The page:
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(Global Post)   The Arctic Meltdown: Climate change has enabled companies like Shell to pursue previously inaccessible resources   (globalpost.com) divider line 206
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3980 clicks; posted to Main » on 04 Oct 2012 at 1:17 PM (1 year ago)   |  Favorite    |   share:  Share on Twitter share via Email Share on Facebook   more»



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2012-10-04 02:00:00 PM

Joe Blowme: make me some tea: Joe Blowme: This is terrible!!! i mean, its never happened in the past this is totally new, the planet has always been the same temp since god made it and man rode the dinosaurs

It has happened in the past plenty of times, but never before in the course of 200 years. Data from Antarctic/Arctic ice cores shows that changes take thousands of years naturally.

So we had an ice age 200 years ago? WTF?


The Little Ice Age. You might have heard of it, it was all the fashion. Times change, and now everyone's all warm and in short-shorts.
 
2012-10-04 02:01:13 PM

Abuse Liability: If there's anything I've learned as a biologist, predictive models are 'mostly' bullshiat.


As a physicist, I have a different opinion of predictive models.

We don't completely understand what contributes to biology or climate change.

This is a red herring. "We" don't claim to have a "complete" understanding of climate change, and we don't need to in order to usefully constrain a range of possible outcomes. For example, our physical understanding of the climate system and its key uncertainties leads to a prediction of about 2 to 4 C of warming per doubling of CO2. This is a fairly wide range of uncertainty (~50%), but it's not 0, and it's not 10, and that's useful for planning for what will come.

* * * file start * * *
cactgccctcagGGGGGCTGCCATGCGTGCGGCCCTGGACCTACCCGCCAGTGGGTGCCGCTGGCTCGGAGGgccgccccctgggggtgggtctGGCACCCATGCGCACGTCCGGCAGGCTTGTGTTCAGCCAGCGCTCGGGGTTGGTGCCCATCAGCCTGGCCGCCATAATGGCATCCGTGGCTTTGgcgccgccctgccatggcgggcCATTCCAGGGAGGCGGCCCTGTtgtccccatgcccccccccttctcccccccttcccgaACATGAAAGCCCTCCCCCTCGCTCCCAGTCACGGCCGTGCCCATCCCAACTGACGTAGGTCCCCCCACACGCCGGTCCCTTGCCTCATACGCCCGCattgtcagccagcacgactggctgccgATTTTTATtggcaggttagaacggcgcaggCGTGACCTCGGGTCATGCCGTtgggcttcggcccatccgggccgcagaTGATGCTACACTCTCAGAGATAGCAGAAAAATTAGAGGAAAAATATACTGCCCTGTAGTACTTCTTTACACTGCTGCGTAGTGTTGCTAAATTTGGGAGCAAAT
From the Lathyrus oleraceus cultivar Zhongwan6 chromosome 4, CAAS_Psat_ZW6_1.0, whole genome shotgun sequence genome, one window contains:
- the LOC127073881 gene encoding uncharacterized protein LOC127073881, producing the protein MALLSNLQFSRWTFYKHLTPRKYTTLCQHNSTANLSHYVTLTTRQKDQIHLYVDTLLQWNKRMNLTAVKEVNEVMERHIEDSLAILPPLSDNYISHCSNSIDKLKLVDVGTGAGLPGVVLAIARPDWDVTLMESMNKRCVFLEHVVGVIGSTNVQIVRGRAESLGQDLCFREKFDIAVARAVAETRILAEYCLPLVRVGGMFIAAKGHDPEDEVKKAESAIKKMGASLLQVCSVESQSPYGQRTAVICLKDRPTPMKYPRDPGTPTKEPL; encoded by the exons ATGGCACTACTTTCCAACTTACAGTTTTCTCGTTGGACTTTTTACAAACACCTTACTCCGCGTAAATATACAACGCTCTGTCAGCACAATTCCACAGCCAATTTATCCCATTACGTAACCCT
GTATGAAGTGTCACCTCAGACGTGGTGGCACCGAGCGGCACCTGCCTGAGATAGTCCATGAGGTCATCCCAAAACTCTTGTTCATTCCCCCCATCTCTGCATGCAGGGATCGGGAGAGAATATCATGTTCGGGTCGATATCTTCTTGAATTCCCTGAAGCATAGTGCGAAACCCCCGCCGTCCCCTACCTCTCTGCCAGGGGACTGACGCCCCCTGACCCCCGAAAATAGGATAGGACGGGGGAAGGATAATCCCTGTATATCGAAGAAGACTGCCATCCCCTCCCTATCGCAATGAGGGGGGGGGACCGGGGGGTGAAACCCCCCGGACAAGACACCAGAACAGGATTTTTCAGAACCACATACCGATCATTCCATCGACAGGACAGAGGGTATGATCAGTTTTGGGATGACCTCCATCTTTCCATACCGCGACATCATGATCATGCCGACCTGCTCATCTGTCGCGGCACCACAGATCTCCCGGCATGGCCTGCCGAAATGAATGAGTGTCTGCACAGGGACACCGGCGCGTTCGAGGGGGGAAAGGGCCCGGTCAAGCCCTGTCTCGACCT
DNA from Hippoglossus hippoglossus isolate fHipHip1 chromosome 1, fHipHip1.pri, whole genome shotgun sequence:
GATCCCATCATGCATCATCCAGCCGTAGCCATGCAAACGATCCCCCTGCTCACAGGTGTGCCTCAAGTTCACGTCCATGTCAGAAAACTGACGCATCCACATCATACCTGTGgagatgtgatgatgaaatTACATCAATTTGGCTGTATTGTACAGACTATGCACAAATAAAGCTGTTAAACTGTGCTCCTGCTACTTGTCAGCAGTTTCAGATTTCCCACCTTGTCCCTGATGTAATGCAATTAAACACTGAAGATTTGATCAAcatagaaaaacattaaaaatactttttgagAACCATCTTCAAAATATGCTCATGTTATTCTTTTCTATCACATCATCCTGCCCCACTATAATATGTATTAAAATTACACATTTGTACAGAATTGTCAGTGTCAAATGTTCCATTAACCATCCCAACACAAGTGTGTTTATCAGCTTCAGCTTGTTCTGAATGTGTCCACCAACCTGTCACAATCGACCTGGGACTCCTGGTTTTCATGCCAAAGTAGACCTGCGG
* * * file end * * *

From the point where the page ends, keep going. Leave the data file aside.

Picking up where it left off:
Compensatory mechanisms wreak havoc on all of our mathematical models.

If by "wreak havoc" you mean "are already included in", uh sure.

For instance, if temperatures continued to changed, melting ice caps etc., this might change the distribution of C02 releasing and C02 consuming sea life.

Yes, and this is known and already studied along with many other feedbacks on the Earth system. Even if you take outside estimates, it changes some of the numbers, but doesn't dramatically change the range of outcomes, nor the conclusion that humans are already outweighing natural variability and will only increase this disparity in the future.
 
2012-10-04 02:02:11 PM

gulogulo: Abuse Liability: If there's anything I've learned as a biologist, predictive models are 'mostly' bullshiat. We don't completely understand what contributes to biology or climate change. Compensatory mechanisms wreak havoc on all of our mathematical models. For instance, if temperatures continued to changed, melting ice caps etc., this might change the distribution of C02 releasing and C02 consuming sea life. I have no problem with the hypothesis that man contributes to climate change. I take issue with the fact that so many people seem to "know" how large of an effect we produce. Especially because any interest group be it church, climate change enthusiasts, government or even scientists (that want to get their research funded), all have a financial stake in the outcome and will ride this rollercoaster into the ground